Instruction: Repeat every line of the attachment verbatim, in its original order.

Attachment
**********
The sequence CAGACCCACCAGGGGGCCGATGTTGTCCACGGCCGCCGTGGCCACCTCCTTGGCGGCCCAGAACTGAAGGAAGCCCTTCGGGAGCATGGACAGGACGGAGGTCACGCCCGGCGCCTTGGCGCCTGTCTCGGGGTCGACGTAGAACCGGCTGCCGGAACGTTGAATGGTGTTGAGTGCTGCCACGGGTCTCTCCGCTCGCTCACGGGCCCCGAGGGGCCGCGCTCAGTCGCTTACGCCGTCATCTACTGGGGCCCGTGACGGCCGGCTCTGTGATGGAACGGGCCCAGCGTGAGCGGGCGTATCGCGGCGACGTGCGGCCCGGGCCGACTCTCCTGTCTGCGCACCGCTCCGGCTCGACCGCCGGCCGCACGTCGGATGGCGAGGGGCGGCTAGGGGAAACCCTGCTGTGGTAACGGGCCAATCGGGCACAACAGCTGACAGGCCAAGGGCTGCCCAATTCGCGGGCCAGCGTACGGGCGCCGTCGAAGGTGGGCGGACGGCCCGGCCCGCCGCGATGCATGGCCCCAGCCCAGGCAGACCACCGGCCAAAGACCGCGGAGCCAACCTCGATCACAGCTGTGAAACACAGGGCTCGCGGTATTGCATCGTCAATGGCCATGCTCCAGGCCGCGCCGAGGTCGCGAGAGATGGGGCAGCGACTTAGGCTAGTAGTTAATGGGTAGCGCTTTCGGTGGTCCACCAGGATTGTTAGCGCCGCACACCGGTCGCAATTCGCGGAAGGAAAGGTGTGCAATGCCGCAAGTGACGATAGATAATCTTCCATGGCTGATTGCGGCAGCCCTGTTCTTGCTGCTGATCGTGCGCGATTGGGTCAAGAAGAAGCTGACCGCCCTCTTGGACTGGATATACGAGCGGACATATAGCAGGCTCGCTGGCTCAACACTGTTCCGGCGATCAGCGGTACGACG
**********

The sequence CAGACCCACCAGGGGGCCGATGTTGTCCACGGCCGCCGTGGCCACCTCCTTGGCGGCCCAGAACTGAAGGAAGCCCTTCGGGAGCATGGACAGGACGGAGGTCACGCCCGGCGCCTTGGCGCCTGTCTCGGGGTCGACGTAGAACCGGCTGCCGGAACGTTGAATGGTGTTGAGTGCTGCCACGGGTCTCTCCGCTCGCTCACGGGCCCCGAGGGGCCGCGCTCAGTCGCTTACGCCGTCATCTACTGGGGCCCGTGACGGCCGGCTCTGTGATGGAACGGGCCCAGCGTGAGCGGGCGTATCGCGGCGACGTGCGGCCCGGGCCGACTCTCCTGTCTGCGCACCGCTCCGGCTCGACCGCCGGCCGCACGTCGGATGGCGAGGGGCGGCTAGGGGAAACCCTGCTGTGGTAACGGGCCAATCGGGCACAACAGCTGACAGGCCAAGGGCTGCCCAATTCGCGGGCCAGCGTACGGGCGCCGTCGAAGGTGGGCGGACGGCCCGGCCCGCCGCGATGCATGGCCCCAGCCCAGGCAGACCACCGGCCAAAGACCGCGGAGCCAACCTCGATCACAGCTGTGAAACACAGGGCTCGCGGTATTGCATCGTCAATGGCCATGCTCCAGGCCGCGCCGAGGTCGCGAGAGATGGGGCAGCGACTTAGGCTAGTAGTTAATGGGTAGCGCTTTCGGTGGTCCACCAGGATTGTTAGCGCCGCACACCGGTCGCAATTCGCGGAAGGAAAGGTGTGCAATGCCGCAAGTGACGATAGATAATCTTCCATGGCTGATTGCGGCAGCCCTGTTCTTGCTGCTGATCGTGCGCGATTGGGTCAAGAAGAAGCTGACCGCCCTCTTGGACTGGATATACGAGCGGACATATAGCAGGCTCGCTGGCTCAACACTGTTCCGGCGATCAGCGGTACGACG